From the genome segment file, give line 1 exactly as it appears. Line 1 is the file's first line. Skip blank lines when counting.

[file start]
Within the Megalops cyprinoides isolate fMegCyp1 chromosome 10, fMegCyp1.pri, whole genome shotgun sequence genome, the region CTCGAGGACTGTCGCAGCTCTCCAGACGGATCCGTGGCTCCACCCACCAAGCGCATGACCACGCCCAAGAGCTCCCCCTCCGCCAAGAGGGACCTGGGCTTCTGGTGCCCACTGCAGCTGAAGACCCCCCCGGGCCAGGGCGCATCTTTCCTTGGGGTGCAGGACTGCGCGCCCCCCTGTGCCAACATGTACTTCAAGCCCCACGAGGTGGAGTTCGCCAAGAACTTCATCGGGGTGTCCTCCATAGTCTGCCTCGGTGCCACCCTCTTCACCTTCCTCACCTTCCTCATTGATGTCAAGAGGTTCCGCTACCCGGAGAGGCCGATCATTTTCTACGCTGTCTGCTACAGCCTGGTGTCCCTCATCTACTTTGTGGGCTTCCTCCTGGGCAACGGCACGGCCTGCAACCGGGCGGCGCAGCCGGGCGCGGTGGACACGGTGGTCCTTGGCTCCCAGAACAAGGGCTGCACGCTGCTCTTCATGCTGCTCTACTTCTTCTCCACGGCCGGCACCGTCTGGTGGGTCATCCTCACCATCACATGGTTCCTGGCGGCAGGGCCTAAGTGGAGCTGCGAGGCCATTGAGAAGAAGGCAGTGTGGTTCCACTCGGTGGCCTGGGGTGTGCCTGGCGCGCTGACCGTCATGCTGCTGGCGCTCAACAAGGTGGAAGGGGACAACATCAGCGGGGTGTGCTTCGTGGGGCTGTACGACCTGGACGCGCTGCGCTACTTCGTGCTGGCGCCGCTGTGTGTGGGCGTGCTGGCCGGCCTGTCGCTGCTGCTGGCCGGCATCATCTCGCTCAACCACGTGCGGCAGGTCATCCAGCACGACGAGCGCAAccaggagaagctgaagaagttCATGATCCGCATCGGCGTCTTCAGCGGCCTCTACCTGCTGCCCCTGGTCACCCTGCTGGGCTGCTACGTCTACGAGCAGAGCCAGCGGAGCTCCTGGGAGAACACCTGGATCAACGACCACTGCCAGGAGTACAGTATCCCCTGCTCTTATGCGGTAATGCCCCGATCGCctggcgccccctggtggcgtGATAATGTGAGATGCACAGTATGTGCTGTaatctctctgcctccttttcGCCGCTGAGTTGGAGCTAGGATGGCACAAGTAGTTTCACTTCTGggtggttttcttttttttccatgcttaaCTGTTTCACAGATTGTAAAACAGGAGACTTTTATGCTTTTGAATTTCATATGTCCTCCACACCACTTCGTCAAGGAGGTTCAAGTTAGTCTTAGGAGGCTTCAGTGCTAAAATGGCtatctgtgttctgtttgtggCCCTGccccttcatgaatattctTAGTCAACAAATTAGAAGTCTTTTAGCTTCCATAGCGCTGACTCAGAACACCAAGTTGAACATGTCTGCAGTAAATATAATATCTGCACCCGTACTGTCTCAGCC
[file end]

Within the Megalops cyprinoides isolate fMegCyp1 chromosome 10, fMegCyp1.pri, whole genome shotgun sequence genome, the region CTCGAGGACTGTCGCAGCTCTCCAGACGGATCCGTGGCTCCACCCACCAAGCGCATGACCACGCCCAAGAGCTCCCCCTCCGCCAAGAGGGACCTGGGCTTCTGGTGCCCACTGCAGCTGAAGACCCCCCCGGGCCAGGGCGCATCTTTCCTTGGGGTGCAGGACTGCGCGCCCCCCTGTGCCAACATGTACTTCAAGCCCCACGAGGTGGAGTTCGCCAAGAACTTCATCGGGGTGTCCTCCATAGTCTGCCTCGGTGCCACCCTCTTCACCTTCCTCACCTTCCTCATTGATGTCAAGAGGTTCCGCTACCCGGAGAGGCCGATCATTTTCTACGCTGTCTGCTACAGCCTGGTGTCCCTCATCTACTTTGTGGGCTTCCTCCTGGGCAACGGCACGGCCTGCAACCGGGCGGCGCAGCCGGGCGCGGTGGACACGGTGGTCCTTGGCTCCCAGAACAAGGGCTGCACGCTGCTCTTCATGCTGCTCTACTTCTTCTCCACGGCCGGCACCGTCTGGTGGGTCATCCTCACCATCACATGGTTCCTGGCGGCAGGGCCTAAGTGGAGCTGCGAGGCCATTGAGAAGAAGGCAGTGTGGTTCCACTCGGTGGCCTGGGGTGTGCCTGGCGCGCTGACCGTCATGCTGCTGGCGCTCAACAAGGTGGAAGGGGACAACATCAGCGGGGTGTGCTTCGTGGGGCTGTACGACCTGGACGCGCTGCGCTACTTCGTGCTGGCGCCGCTGTGTGTGGGCGTGCTGGCCGGCCTGTCGCTGCTGCTGGCCGGCATCATCTCGCTCAACCACGTGCGGCAGGTCATCCAGCACGACGAGCGCAAccaggagaagctgaagaagttCATGATCCGCATCGGCGTCTTCAGCGGCCTCTACCTGCTGCCCCTGGTCACCCTGCTGGGCTGCTACGTCTACGAGCAGAGCCAGCGGAGCTCCTGGGAGAACACCTGGATCAACGACCACTGCCAGGAGTACAGTATCCCCTGCTCTTATGCGGTAATGCCCCGATCGCctggcgccccctggtggcgtGATAATGTGAGATGCACAGTATGTGCTGTaatctctctgcctccttttcGCCGCTGAGTTGGAGCTAGGATGGCACAAGTAGTTTCACTTCTGggtggttttcttttttttccatgcttaaCTGTTTCACAGATTGTAAAACAGGAGACTTTTATGCTTTTGAATTTCATATGTCCTCCACACCACTTCGTCAAGGAGGTTCAAGTTAGTCTTAGGAGGCTTCAGTGCTAAAATGGCtatctgtgttctgtttgtggCCCTGccccttcatgaatattctTAGTCAACAAATTAGAAGTCTTTTAGCTTCCATAGCGCTGACTCAGAACACCAAGTTGAACATGTCTGCAGTAAATATAATATCTGCACCCGTACTGTCTCAGCC